Retention rates and retirement benefits are discussion topics at Staff Assembly

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    TCU’s retention rate is now 90 percent.

    TCU staff gathered in the Brown-Lupton University Auditorium around 3:30 p.m. where Mike Scott, the director of Scholarships and Financial Aid, announced this rate. 

    He defined “retention rate” as the percentage of first-time full-time students who enter TCU their first year and return for a second year.

    Scott said when Chancellor Victor Boschini arrived at TCU in 2003, his four main questions were: “What’s our yield?”, “What’s our discount rate?”, “What’s our giving rate?” and “What’s our retention rate?”

    At that time, TCU’s retention rate was 82 percent.

    “That was dead solid average for a school like TCU,” Scott said. “But of course, [Boschini] wanted to be above average.”

    Scott said the financial aid office researched common retention factors.

    Scott said that a common misconception is that money is the number one reason students leave TCU. He said they learned only a small percentage of students leave TCU because of money.

    The top reason students were leaving TCU in 2003 was failure to connect socially.

    Boschini set a goal to raise the TCU retention rate to 88 percent in five years.

    Scott said within the five years the recession hit, so the goal changed from increasing the retention rate to maintaining the retention rate.

    Since then the retention rate has increased. It has been around 90 percent for the past three years.

    Toward the end of his discussion, Scott said TCU is going to pay off part of graduating seniors’ loans like they did last year.

    “It just makes it different for people that when they look at TCU, they look at the numbers, they see our average debt,” Scott said. “It helps people.”

    Following Scott’s discussion, Sheri Milhollin, chair of the staff assembly, went over the minutes from the past meetings then introduced Aisha Torrey-Sawyer, the co-chair of the University Commission Advisory Committee and director of the Neeley Academic Advising Center.

    Sawyer gave an update on the UCAC.

    She said there was a UCAC meeting yesterday and some of the topics and conversations going on across the university were about the task force called TCU Promise. Faculty, staff and retirees are a part of the task force.

    She said they’ve continued to have conversations on communicating the change that took effect in 2013 for retiree benefits.

    She said the “Group of Six” came out of the task force and is giving insight and recommendations for how UCAC can help assist in the change.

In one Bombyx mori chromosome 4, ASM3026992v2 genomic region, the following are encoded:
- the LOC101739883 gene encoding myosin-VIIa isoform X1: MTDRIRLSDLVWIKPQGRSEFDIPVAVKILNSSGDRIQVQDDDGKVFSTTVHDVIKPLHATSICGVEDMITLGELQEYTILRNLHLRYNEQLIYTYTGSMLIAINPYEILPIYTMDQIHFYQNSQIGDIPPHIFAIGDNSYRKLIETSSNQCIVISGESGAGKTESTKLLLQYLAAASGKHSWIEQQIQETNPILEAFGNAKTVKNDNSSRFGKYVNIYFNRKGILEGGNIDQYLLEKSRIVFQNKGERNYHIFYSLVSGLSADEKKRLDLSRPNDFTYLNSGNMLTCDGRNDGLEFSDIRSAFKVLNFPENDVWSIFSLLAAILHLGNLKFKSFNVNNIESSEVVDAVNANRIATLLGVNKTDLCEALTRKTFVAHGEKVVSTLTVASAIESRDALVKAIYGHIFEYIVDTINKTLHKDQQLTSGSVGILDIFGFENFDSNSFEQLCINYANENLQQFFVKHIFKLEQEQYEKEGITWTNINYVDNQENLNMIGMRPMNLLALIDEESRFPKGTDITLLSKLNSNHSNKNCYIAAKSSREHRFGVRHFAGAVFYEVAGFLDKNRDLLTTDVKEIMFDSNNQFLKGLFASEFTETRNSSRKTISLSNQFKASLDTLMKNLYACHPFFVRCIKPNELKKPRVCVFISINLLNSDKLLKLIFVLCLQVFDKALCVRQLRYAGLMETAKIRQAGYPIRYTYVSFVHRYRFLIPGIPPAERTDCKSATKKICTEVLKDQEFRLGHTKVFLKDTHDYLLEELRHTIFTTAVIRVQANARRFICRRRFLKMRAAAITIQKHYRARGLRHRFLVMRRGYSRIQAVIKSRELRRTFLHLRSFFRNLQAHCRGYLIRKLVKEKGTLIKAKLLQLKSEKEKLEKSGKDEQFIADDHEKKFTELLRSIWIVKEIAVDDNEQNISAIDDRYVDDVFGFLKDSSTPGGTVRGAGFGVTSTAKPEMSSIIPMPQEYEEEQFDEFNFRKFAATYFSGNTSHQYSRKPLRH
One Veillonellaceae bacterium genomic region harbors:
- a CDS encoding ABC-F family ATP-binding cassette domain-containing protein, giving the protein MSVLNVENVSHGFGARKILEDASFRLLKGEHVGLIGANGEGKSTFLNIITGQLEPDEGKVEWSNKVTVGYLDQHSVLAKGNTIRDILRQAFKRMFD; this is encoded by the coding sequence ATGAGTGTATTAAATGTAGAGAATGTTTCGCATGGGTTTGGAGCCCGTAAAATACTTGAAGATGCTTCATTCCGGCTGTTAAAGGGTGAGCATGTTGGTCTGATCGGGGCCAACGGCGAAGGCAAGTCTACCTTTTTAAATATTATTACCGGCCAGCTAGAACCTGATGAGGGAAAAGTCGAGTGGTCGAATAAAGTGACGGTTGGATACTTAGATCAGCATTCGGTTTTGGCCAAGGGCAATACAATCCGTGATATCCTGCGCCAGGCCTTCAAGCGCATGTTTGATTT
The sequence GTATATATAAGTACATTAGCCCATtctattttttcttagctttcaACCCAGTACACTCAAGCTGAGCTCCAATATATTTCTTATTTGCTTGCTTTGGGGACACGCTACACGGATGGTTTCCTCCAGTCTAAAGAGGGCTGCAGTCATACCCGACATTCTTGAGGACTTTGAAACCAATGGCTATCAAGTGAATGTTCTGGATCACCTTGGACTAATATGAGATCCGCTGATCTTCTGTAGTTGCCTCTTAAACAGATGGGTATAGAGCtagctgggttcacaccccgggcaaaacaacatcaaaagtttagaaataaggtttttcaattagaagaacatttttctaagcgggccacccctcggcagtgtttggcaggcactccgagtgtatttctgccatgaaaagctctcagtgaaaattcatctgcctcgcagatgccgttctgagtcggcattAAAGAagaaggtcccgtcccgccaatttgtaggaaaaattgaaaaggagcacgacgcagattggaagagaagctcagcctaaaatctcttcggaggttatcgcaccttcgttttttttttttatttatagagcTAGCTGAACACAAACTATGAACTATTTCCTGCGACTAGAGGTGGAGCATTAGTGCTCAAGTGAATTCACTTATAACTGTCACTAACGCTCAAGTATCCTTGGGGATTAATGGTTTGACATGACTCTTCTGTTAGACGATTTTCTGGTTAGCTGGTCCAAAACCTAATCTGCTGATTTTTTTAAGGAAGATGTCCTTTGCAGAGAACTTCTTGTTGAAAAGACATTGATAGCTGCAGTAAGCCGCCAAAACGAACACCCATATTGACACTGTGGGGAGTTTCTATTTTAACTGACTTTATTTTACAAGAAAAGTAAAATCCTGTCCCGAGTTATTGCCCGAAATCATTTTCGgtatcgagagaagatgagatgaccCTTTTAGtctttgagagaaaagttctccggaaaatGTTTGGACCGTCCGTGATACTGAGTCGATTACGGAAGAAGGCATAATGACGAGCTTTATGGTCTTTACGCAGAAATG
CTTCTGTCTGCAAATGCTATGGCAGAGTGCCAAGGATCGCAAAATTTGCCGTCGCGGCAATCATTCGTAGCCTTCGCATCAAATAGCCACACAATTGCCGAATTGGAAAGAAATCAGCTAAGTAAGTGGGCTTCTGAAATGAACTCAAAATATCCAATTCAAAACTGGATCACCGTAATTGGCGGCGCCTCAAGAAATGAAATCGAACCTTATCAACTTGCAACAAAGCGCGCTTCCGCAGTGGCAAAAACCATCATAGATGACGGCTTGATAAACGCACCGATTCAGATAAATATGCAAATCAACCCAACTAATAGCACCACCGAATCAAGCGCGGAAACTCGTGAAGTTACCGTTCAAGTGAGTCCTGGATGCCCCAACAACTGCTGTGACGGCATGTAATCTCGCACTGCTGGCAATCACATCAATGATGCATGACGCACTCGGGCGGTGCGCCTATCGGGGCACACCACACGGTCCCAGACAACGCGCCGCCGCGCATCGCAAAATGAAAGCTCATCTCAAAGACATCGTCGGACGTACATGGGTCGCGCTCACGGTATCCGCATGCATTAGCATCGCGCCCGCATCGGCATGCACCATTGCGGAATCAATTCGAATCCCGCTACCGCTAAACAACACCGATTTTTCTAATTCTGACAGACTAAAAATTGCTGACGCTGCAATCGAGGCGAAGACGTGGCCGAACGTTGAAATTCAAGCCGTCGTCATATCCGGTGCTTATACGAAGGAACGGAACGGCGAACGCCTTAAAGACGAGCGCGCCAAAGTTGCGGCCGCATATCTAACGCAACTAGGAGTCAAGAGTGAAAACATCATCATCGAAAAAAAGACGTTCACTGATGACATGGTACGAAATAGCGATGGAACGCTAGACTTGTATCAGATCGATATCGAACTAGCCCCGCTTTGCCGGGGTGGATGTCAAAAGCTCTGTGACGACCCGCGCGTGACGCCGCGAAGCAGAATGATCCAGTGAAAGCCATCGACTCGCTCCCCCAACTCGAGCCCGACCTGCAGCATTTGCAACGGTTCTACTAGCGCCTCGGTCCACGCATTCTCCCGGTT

Many of the attendees did not understand what the “Group of Six” was. Milhollin stood and described the group as a solution to the “findings” of the task force.

    More discussion arose when attendees questioned the results of the task force’s findings.

    Milhollin said the results were in the form of an 84-page document. When first asked, she said the task force would not be able to come to the next meeting because of time constraints but she assured the assembly that she could e-mail them the document.

    “I have been in meetings for probably a year and half,” Milhollin said. “And that’s what we’re talking about… the change in retiree benefits. The task force report has a lot of fact in it but it also has facts that are not in it. The results in there from the retiree survey are almost two years old. The retirees have done another survey and we’re not getting those results.”

    She then said she’d be happy to have someone from the task force come in and present but reassured the audience that the “emotional piece of [the document]” was two years old.

    She said she is waiting to share the findings with the Staff Assembly because she wanted to have the most current information.

    The median age of TCU faculty is 50.

    Milhollin encouraged faculty that had questions about their own retirement to speak with Tracy Thompson, the retirement program manager in Human Resources.

    Among other topics discussed at Tuesday’s Staff Assembly was this year’s TCU Faculty/Staff Annual Campaign.

    Dr. Janine Kraus, the assistant vice chancellor for Annual Giving Programs, said the campaign was extremely successful last year.

    Kraus said 80 percent of TCU’s employees were giving to TCU through the campaign.

    “The campaign is based on participation, because participation is just as valuable to TCU as a particular dollar amount,” Kraus said.

    She announced that faculty could give a gift to any department through April 24 and that those who renewed football season tickets with a scholarship component, will count toward the campaign.

    Janet Martin, assistant secretary and elections chair of the Staff Assembly, said the survey for elections will go out tomorrow and they must be filled out even if the faculty member already holds a position on the assembly.

    She said there were 30 slots that need to be filled.

    Kathryn Schruba, chair of the professional development committee, said Lunch Roulette is scheduled for April 16 and will take place in the multipurpose dining facility.

    Finally, Policy and Advocacy Committee Chair Joael Kelly said they have been working on getting community college access for current employees who aren’t eligible to come to TCU right away. She said a proposal has been put together.

    The meeting adjourned at 5:02 p.m.